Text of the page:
Certificate Authority Service concepts

This page explains some of the key concepts in Certificate Authority Service (CA Service).


CA Service consists of the following resources:

Certificate authority pool

A certificate authority pool (CA pool) is the primary resource in CA Service. A CA pool is the container for certificate authorities and certificates. Identity and Access Management conditions, issuance policies, and other configurations are set on the CA pool. Certificate issuance also occurs through the CA pool, which distributes the certificate request load across the CAs in the CA pool.

Certificate authority

A certificate authority (CA) resource represents the individual certificate authority that is used to sign certificates. In CA Service, you can create both root CAs and subordinate CAs. The root CA has a self-signed certificate and is at the top of the certificate chain. For a subordinate CA, the signer of the CA certificate could either be another CA created in CA Service or an external CA. In the latter case, CA Service generates a certificate signing request (CSR) that must be signed by the external CA. You can use either the Google Cloud CLI or the Google Cloud console to activate the new CA by uploading the signed PEM-encoded certificate chain.


A certificate is a signed X.509 certificate issued by the certificate authority.

Certificate revocation list

A certificate revocation list (CRL) contains the serial numbers of certificates that have been revoked and should no longer be trusted. CRLs exist as a cloud resource nested under CAs, but can also be published in PEM or DER encodings to a Cloud Storage bucket with a publicly-accessible HTTP-based URL.

Certificate template

A certificate template is a top-level resource that defines a distinct certificate issuance scenario. Certificates issued using a certificate template inherit pre-configured X.509 extensions like key usage and path length restrictions from the certificate template. A certificate template lets you define which extensions to keep and which ones to ignore from a certificate request. You can use certificate templates to define identity constraints to limit certificate identities. A certificate template can be used with one or more CA pools.

CA signing keys

CA Service is automatically configured to use Cloud Key Management Service for generating, storing, and utilizing CA signing keys. In CA Service, a Cloud KMS key version is used to sign certificates and CRLs. You can create your own Cloud KMS key and subsequently create a CA which uses this key. Or you can specify the algorithm of the Cloud KMS key that you want to use for a CA, and CA Service will create and configure this key on your behalf. Cloud KMS keys can either be software or hardware backed. When CA Service creates the key on your behalf, it always creates a hardware-backed key.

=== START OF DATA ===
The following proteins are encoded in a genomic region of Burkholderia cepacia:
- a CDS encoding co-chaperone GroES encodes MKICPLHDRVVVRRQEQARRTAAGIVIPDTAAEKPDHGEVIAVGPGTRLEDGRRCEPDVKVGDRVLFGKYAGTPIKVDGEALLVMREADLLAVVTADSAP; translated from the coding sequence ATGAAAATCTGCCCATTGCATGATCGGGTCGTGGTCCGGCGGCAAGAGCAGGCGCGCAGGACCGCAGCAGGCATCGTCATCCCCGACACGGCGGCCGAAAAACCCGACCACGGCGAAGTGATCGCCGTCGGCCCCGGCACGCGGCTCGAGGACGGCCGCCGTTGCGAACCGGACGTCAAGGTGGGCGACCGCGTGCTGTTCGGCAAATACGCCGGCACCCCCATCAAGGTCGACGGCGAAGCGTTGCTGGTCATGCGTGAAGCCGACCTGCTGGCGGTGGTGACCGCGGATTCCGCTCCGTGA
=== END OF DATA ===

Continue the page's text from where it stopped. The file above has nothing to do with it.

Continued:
Cloud Storage buckets

CAs created in CA Service publish their artifacts such as CA certificates and CRLs in a Cloud Storage bucket in the same location as the deployed CA. Similar to the Cloud KMS keys, the Cloud Storage buckets can either be a Google-managed resource or a customer-managed resource.

CA tier

The tier of a certificate authority indicates its supported features and billing SKU. CA Service provides the following two operational service tiers for each CA pool created:

  • DevOps: Provides issuance of certificates at a higher certificate issuance rate or throughput, which is helpful in high-volume scenarios. Certificates issued by DevOps CAs are not tracked in the CA database and subsequently can't be revoked. DevOps CAs only support Google-managed keys. They don't support customer-managed Cloud KMS keys.
  • Enterprise: Provides a lower certificate issuance throughput but supports CA operations such as tracking certificates and revoking certificates. This makes the CAs in this tier better suited for long-lived certificate issuance. Enterprise CAs support both customer-managed Cloud KMS signing keys and Google-managed keys.

Policy controls

Policy controls let you control the type of certificates that your CA pool can issue. Policy controls are one of two types:

  • Coarse-grained policy controls such as issuance policies. A certificate issuance policy defines the types of certificates that the CAs in that CA pool can issue. For example, a user could restrict that their CA pool can only issue certificates that have the correct extended key usage fields set for client TLS, and that it cannot issue CA certificates.
  • Fine-grained policy controls represented using templates that determine the operations that a particular user can perform on a CA pool. Certificate templates can be used in conjunction with IAM conditions to effectively create different policy controls for different users on the same CA pool.

You can enforce policy controls in CA Service in the following ways:

  • Adding a baseline for certificate issuance from an entire CA pool.
  • Using reusable and parameterized templates for common issuance scenarios.
  • Enforcing fine-grained control over IAM bindings with conditions.
  • Simplifying workload certificate provisioning using identity reflection.

What's next